Packaging is a conundrum which all food and drink manufacturers must wrestle with to ensure their products stand a chance on the supermarket shelves.
Not only should packaging look good, but there are a raft of other considerations which must be accommodated, such as legal labelling requirements, storage options, transportation, and environmental aspects.
With all of this to contend with, is there any value in manufacturers taking on the additional expense and work to achieve the strict eligibility criteria allowing them to feature a small stamp of approval?
Are food assurance logos on packaging effective?
Probably one of the most recognisable food assurance schemes in the UK is the Red Tractor logo. This Assured Food Standards endorsement urges customers to look for its logo as ‘a mark of quality food you can trust’ – the key words here being ‘quality’ and ‘trust’.
Seventy per cent of shoppers are aware of the Red Tractor scheme while almost two-thirds of shoppers are ‘positively influenced by it to choose assured food and drink’.
Given that the logo has also been adopted by all of the major supermarkets and many of the country’s largest food and drink brands then the case for including it on packaging becomes quite compelling.
What do consumers think?
The Food Standards Agency published the results of its latest Biannual Public Attitudes Tracker in May 2017 which sought opinions from 1,991 members of the public. It found sizable percentages of people were concerned about food safety issues, with concerns raised about chemicals from the environment such as lead in food (30%), food poisoning (29%), and food additives (29%).
The Government and food industry is also continuing to strive to improve consumer confidence three years after the horsemeat scandal broke when it was discovered that some beef products contained horsemeat.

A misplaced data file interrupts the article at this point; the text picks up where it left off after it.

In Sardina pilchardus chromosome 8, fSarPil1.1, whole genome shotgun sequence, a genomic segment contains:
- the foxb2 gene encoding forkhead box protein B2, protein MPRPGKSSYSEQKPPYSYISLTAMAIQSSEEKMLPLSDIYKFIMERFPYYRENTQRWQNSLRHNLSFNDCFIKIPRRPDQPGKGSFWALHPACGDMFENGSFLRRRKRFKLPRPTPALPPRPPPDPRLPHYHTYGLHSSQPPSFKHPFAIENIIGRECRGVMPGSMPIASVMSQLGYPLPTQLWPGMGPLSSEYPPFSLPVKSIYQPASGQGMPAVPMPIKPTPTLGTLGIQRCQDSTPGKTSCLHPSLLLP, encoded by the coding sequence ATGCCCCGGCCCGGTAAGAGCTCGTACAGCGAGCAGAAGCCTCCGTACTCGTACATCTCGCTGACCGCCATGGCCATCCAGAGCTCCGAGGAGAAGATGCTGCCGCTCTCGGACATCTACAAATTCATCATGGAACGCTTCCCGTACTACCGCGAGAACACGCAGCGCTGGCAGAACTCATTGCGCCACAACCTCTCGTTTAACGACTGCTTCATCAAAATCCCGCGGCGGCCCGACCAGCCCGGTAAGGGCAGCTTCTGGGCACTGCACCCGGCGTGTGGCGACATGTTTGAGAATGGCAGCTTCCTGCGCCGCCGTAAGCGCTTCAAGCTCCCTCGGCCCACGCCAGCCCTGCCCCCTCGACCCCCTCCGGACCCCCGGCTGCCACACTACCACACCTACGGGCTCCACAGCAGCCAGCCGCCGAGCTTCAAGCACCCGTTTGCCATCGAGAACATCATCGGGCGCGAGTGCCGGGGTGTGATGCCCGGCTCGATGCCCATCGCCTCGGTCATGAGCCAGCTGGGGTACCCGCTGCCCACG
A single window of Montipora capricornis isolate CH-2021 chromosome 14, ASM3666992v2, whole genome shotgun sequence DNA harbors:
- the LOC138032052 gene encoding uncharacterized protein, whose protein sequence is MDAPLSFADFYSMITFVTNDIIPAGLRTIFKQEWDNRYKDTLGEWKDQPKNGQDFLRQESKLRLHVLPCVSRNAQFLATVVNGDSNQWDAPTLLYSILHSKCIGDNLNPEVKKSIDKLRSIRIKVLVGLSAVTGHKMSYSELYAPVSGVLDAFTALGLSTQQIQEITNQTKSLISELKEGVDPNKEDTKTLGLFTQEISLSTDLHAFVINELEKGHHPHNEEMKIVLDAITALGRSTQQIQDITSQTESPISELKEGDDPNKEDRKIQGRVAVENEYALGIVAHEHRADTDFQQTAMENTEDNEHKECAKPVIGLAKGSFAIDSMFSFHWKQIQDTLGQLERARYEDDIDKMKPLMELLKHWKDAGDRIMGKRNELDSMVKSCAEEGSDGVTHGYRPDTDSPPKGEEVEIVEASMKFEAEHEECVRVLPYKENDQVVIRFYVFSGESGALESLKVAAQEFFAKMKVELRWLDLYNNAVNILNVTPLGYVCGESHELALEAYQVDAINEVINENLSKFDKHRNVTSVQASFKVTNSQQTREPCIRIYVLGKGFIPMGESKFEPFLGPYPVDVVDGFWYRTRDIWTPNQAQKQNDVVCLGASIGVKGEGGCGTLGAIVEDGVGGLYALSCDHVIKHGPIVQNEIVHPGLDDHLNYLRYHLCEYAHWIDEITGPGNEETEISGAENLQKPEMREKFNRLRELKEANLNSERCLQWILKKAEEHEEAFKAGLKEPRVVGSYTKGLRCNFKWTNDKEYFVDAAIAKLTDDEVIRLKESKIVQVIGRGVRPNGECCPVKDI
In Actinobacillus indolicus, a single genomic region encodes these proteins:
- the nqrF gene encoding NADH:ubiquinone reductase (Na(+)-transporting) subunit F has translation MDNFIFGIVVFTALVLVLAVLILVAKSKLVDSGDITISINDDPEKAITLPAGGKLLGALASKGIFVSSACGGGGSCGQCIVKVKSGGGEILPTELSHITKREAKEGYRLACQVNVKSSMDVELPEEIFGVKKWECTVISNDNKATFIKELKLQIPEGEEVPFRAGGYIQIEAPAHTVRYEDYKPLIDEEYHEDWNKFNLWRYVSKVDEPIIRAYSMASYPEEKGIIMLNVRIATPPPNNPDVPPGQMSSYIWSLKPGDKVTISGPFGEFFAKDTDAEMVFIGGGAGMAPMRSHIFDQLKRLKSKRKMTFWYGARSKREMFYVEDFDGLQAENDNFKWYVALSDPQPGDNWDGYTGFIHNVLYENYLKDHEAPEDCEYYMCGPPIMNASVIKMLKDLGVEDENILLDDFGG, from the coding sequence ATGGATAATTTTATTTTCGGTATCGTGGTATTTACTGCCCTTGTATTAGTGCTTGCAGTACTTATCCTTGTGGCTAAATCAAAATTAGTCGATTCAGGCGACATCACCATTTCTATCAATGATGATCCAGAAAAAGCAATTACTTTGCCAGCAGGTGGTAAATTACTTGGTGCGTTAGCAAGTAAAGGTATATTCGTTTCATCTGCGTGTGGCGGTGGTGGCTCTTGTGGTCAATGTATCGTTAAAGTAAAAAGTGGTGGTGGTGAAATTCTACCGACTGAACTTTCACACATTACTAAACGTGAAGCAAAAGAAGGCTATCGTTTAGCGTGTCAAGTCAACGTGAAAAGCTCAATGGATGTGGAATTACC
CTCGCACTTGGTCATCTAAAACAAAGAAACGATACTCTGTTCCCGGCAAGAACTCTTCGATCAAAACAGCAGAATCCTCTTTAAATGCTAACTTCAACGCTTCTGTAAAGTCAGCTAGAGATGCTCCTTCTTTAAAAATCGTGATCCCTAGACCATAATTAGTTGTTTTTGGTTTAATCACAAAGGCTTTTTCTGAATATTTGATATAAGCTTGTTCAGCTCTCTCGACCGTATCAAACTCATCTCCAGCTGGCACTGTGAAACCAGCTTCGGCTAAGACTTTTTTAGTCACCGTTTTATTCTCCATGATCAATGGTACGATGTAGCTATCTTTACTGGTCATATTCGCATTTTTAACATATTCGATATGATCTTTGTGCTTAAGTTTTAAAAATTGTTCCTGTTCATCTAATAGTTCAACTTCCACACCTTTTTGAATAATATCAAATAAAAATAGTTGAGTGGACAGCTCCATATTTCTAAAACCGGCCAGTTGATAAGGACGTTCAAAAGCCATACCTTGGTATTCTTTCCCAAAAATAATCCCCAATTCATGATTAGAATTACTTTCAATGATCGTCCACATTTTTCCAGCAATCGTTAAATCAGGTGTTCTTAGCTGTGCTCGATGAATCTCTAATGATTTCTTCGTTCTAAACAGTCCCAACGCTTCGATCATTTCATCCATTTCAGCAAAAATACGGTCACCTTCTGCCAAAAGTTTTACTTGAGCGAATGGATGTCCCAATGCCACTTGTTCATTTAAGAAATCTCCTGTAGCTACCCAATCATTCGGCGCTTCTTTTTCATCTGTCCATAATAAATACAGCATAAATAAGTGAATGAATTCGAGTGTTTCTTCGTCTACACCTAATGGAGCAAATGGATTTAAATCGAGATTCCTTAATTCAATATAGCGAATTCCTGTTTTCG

Certain ready meals were implicated in the scandal and in February 2014, Red Tractor introduced a new set of standards and logo endorsing the ingredients in products like ready meals and pies. The ‘Made With‘ logo highlights to shoppers that the named ingredient has been produced to Red Tractor quality standards and is traceable back to farms in the UK.
NFU Mutual’s Food Fraud report
The NFU Mutual Food Fraud Report 2017 surveyed more than 2,000 people to explore the effects that high profile cases of food fraud may have had upon consumer confidence and behaviour.
Among the findings were results which demonstrated that food assurance schemes such as Red Tractor have an extremely strong influence on purchase decisions. It found:
- 67% of people are influenced by food assurance stamps
- 44% were influenced in their purchasing decisions by the Fairtrade stamp (followed by 42% who were influenced by the Red Tractor logo)
- 46% of those concerned about food fraud cited high profile cases such as the horse meat scandal
Variety of food assurance schemes building shoppers’ confidence
Although the Red Tractor Logo is probably one of the best known of the assurance schemes it is certainly not the only one. Others which exist to give customers peace of mind when choosing food and drink include the following:
• Quality Meat Scotland – internationally recognised assurance scheme covering more than 90% of livestock farmed for red meat in Scotland. It guarantees that the meat has come from animals raised under some of the world’s strictest welfare standards.
• Farm Assured Welsh Livestock – a cooperative owned by over 7,200 Welsh farmers which ensures certified farms are assessed by qualified inspectors to ensure they conform with the FAWL protocol for beef and sheep farms.
• Northern Ireland Farm Quality Assurance Scheme – developed to give consumers assurances about the farm end of the production chain of their food, this scheme focuses on the quality of the production methods used and animal care. Above all it aims to ensure the production of beef and lamb which is wholesome, safe and free from unnatural substances.
• The Lion Mark – the UK’s ‘most successful’ food safety mark with nearly 90% of UK eggs now produced within the Lion scheme. The British Lion Code of Practice covers the entire production chain and ensures strict food safety controls.
• Soil Association – responsible for certifying over 70% of all organic products sold in the country. Certifies organic food and farming, organic textiles and organic beauty products.
• Linking the Environment and Farming – produce identified with a LEAF Marque logo indicates it has been through an assurance scheme that means it has been produced by farmers while caring for the environment.